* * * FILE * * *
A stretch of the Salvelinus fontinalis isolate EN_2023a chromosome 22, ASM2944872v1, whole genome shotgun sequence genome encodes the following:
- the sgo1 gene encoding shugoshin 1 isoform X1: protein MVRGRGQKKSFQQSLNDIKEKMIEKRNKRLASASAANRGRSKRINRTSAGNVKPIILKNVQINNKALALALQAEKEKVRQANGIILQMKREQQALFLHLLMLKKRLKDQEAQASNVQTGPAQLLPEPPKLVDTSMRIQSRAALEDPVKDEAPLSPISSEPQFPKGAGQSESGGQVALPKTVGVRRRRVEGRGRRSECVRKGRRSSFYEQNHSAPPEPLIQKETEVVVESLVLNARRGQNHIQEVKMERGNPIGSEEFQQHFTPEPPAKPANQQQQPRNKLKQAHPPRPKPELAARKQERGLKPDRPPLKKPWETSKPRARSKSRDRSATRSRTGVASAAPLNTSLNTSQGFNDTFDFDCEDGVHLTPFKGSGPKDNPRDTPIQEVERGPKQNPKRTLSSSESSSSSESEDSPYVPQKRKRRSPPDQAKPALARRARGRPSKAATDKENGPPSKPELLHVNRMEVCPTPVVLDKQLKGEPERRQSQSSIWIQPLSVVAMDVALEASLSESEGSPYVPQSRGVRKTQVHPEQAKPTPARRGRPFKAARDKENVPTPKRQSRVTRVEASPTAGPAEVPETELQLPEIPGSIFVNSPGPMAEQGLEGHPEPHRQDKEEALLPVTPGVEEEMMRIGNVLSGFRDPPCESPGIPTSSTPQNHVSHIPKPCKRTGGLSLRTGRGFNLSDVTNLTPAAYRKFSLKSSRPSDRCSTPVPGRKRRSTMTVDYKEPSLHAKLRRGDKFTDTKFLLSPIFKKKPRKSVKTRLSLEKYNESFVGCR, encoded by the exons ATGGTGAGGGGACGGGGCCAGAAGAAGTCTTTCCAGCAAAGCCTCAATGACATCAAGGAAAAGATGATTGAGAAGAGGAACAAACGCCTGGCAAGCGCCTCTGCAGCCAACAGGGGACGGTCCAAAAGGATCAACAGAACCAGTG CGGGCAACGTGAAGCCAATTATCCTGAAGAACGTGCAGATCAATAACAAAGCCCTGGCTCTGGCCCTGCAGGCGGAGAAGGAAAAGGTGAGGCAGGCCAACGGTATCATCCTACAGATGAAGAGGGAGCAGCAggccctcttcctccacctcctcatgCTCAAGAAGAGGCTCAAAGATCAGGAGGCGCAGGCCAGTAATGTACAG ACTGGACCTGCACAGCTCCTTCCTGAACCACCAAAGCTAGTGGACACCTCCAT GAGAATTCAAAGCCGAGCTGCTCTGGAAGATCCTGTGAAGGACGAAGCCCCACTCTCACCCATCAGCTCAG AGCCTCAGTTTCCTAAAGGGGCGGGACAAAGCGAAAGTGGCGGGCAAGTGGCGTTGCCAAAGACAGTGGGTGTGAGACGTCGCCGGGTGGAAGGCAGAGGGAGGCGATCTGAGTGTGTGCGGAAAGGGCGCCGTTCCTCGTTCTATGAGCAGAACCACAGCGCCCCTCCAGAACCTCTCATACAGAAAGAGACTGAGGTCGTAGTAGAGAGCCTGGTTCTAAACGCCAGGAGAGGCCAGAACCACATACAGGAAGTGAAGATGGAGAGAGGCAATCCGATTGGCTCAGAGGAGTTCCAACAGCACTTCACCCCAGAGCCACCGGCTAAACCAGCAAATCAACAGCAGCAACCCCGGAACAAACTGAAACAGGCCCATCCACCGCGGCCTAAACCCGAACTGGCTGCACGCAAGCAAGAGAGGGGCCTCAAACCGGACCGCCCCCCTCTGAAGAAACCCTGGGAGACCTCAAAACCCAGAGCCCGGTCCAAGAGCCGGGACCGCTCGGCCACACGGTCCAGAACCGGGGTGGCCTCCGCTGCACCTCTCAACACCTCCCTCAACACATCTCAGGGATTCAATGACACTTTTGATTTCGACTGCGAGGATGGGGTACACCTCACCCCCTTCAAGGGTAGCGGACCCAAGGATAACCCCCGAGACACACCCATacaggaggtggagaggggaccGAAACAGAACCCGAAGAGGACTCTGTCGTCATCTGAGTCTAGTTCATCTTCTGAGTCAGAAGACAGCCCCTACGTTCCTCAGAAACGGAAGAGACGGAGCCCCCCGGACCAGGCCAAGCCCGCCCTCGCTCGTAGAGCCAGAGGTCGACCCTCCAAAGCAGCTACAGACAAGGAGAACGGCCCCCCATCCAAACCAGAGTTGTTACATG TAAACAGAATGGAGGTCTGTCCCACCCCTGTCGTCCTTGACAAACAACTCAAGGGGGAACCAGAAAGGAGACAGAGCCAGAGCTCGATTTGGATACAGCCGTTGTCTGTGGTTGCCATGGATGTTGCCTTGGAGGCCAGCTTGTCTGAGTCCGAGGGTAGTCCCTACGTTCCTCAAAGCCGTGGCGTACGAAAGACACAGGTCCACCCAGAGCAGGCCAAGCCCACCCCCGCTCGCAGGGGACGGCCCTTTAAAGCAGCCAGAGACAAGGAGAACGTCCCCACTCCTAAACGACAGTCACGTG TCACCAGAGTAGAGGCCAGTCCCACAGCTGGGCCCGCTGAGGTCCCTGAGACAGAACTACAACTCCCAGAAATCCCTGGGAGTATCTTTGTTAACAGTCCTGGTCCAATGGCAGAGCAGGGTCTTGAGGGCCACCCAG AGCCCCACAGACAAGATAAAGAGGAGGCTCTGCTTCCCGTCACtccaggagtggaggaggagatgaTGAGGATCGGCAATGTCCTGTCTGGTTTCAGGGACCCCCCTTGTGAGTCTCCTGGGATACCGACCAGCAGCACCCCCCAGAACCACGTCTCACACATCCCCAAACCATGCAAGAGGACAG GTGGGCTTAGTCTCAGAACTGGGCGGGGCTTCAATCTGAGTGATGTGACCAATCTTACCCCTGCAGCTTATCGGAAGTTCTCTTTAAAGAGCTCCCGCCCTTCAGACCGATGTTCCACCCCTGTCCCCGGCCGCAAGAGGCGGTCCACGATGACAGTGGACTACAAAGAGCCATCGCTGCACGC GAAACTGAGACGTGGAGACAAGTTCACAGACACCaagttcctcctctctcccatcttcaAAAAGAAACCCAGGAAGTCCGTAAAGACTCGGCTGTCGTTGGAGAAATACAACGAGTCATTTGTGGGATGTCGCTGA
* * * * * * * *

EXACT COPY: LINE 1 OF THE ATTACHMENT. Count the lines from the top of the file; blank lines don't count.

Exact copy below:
A stretch of the Salvelinus fontinalis isolate EN_2023a chromosome 22, ASM2944872v1, whole genome shotgun sequence genome encodes the following: